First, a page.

Japan is known through the world for a great number of things and Japanese food is amongst. Do you know what does sushi taste like? Have you eaten Takoyaki? If you can’t answer those questions, visit Japan now to enjoy many famous and delicious food in Japan.
While the street-food culture isn’t as developed in Japan as it is in other Asian countries, it’s no less delicious and mouthwatering.
Whether you’re planning to visit one of Japan’s thousands of festivals, where you’ll find dozens, if not hundredths of colorful yatai (street food stands) or you’re thinking about starting your trip in the Shinjuku area, you’ll have plenty of opportunities to submerge yourself in the Japanese Street Food Scene.
Chances are, you already know some of the dishes sold by Japanese street vendors (Ramen, anyone?) but we’re willing to bet that, unless you’re a well-traveled foodie, you haven’t heard of some of the following dishes.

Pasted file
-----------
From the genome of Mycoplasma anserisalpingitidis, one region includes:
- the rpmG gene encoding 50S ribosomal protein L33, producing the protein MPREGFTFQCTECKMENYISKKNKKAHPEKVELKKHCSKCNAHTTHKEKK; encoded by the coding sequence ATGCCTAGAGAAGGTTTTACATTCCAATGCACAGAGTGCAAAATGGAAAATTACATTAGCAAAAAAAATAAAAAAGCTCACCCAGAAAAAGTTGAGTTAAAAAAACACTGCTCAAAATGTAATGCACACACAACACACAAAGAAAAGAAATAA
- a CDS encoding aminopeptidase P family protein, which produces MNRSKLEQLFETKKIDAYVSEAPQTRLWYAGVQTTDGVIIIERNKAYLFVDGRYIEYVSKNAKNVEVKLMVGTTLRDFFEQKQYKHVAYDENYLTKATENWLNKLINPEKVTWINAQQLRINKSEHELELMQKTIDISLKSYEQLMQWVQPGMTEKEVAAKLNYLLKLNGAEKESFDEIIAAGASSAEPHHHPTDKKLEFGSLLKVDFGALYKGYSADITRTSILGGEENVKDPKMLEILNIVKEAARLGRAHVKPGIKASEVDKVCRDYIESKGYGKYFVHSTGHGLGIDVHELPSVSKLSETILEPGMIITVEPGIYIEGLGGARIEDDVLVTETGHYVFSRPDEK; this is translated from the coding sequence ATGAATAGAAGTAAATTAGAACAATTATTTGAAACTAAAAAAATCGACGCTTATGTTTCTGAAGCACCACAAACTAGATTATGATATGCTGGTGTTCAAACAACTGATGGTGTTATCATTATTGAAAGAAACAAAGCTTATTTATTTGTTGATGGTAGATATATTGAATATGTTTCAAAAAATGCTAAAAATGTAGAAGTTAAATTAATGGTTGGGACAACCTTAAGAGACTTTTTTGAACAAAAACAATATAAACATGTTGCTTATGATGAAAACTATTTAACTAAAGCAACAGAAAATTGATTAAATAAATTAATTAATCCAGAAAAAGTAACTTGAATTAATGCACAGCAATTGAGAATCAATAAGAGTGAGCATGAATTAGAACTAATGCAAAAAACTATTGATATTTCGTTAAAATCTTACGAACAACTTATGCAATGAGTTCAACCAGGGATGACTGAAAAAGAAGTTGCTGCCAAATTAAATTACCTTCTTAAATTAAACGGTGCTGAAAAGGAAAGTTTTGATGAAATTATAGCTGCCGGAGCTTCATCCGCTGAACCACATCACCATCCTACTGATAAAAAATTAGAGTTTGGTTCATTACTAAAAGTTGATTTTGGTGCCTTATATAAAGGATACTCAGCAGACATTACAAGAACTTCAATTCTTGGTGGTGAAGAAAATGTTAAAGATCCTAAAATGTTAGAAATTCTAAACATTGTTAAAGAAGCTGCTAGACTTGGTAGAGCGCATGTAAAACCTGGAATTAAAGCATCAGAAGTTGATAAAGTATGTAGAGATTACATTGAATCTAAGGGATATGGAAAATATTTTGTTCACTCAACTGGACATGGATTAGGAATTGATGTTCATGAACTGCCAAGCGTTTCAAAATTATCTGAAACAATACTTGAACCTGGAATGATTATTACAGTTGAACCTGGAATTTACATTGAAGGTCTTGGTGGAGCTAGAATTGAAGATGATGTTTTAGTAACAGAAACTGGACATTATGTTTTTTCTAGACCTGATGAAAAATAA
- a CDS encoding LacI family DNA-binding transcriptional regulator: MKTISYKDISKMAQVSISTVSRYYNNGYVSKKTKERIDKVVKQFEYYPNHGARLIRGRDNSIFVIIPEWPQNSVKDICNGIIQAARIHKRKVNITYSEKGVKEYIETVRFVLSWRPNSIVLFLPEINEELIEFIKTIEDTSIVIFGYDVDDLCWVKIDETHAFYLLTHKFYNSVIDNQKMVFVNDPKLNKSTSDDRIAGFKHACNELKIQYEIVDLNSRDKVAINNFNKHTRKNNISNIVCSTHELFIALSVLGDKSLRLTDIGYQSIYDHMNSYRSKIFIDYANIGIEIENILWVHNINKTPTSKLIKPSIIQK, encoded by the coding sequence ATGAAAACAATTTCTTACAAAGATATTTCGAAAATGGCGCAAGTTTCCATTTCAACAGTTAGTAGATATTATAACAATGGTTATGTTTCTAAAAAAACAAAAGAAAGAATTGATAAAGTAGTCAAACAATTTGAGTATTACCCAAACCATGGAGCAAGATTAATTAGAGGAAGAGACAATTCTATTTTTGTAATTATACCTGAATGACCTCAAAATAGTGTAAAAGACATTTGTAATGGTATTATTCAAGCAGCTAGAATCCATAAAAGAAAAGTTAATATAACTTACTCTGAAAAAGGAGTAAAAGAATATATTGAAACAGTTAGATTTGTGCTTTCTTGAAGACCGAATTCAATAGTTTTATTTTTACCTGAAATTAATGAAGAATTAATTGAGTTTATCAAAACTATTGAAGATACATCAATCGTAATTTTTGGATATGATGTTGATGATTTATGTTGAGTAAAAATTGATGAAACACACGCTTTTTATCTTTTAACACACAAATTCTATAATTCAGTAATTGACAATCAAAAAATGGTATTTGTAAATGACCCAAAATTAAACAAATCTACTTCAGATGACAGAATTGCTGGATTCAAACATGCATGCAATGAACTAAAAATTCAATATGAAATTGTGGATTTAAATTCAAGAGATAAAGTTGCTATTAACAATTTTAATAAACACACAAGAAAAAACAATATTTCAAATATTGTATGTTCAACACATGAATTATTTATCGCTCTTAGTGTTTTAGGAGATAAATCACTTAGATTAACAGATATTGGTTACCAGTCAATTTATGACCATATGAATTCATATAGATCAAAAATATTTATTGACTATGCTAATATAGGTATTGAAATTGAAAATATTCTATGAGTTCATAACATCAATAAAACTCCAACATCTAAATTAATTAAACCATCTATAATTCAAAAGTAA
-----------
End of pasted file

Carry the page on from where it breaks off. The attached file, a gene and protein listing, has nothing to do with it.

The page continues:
You’re probably familiar with this finger food, if not by name then at least by sight.
These skewers are often made with chicken, though you’ll be surprised to know most of the chicken is used in the creation of these delicious skewers.
The taste varies based on what part of the chicken was used to create the skewers, what kind of vegetable is included and the seasonings used to give each skewer and unique flavor.
And if chicken is not your thing? Don’t worry. Most vendors will have at least one other kind of meat in order to please everyone’s palate.
When it comes to Ikayaki, either you love it or you hate it. After all, not everyone’s willing to eat a whole grilled squid.
The use of a whole squid gives Ikayaki their unique appearance and the flavor, which you’ll love if you’re a fan of seafood, is born out of the simplicity of the recipe: The squid is grilled over charcoal, coated with soy sauce and served with a slice of lemon.